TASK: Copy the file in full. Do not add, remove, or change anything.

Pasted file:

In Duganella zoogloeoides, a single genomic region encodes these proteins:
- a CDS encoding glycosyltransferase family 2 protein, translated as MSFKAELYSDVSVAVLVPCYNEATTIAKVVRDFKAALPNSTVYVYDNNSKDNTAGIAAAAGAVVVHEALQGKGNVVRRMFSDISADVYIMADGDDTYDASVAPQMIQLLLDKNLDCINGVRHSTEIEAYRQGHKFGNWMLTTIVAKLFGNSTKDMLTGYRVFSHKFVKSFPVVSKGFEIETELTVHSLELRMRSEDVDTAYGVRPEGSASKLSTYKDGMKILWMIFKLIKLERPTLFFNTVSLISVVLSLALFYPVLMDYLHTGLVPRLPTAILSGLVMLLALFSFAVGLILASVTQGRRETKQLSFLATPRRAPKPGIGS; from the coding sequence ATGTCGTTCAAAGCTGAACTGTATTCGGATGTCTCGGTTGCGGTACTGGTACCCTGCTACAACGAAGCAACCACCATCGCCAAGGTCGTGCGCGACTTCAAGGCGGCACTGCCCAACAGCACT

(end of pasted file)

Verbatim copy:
In Duganella zoogloeoides, a single genomic region encodes these proteins:
- a CDS encoding glycosyltransferase family 2 protein, translated as MSFKAELYSDVSVAVLVPCYNEATTIAKVVRDFKAALPNSTVYVYDNNSKDNTAGIAAAAGAVVVHEALQGKGNVVRRMFSDISADVYIMADGDDTYDASVAPQMIQLLLDKNLDCINGVRHSTEIEAYRQGHKFGNWMLTTIVAKLFGNSTKDMLTGYRVFSHKFVKSFPVVSKGFEIETELTVHSLELRMRSEDVDTAYGVRPEGSASKLSTYKDGMKILWMIFKLIKLERPTLFFNTVSLISVVLSLALFYPVLMDYLHTGLVPRLPTAILSGLVMLLALFSFAVGLILASVTQGRRETKQLSFLATPRRAPKPGIGS; from the coding sequence ATGTCGTTCAAAGCTGAACTGTATTCGGATGTCTCGGTTGCGGTACTGGTACCCTGCTACAACGAAGCAACCACCATCGCCAAGGTCGTGCGCGACTTCAAGGCGGCACTGCCCAACAGCACT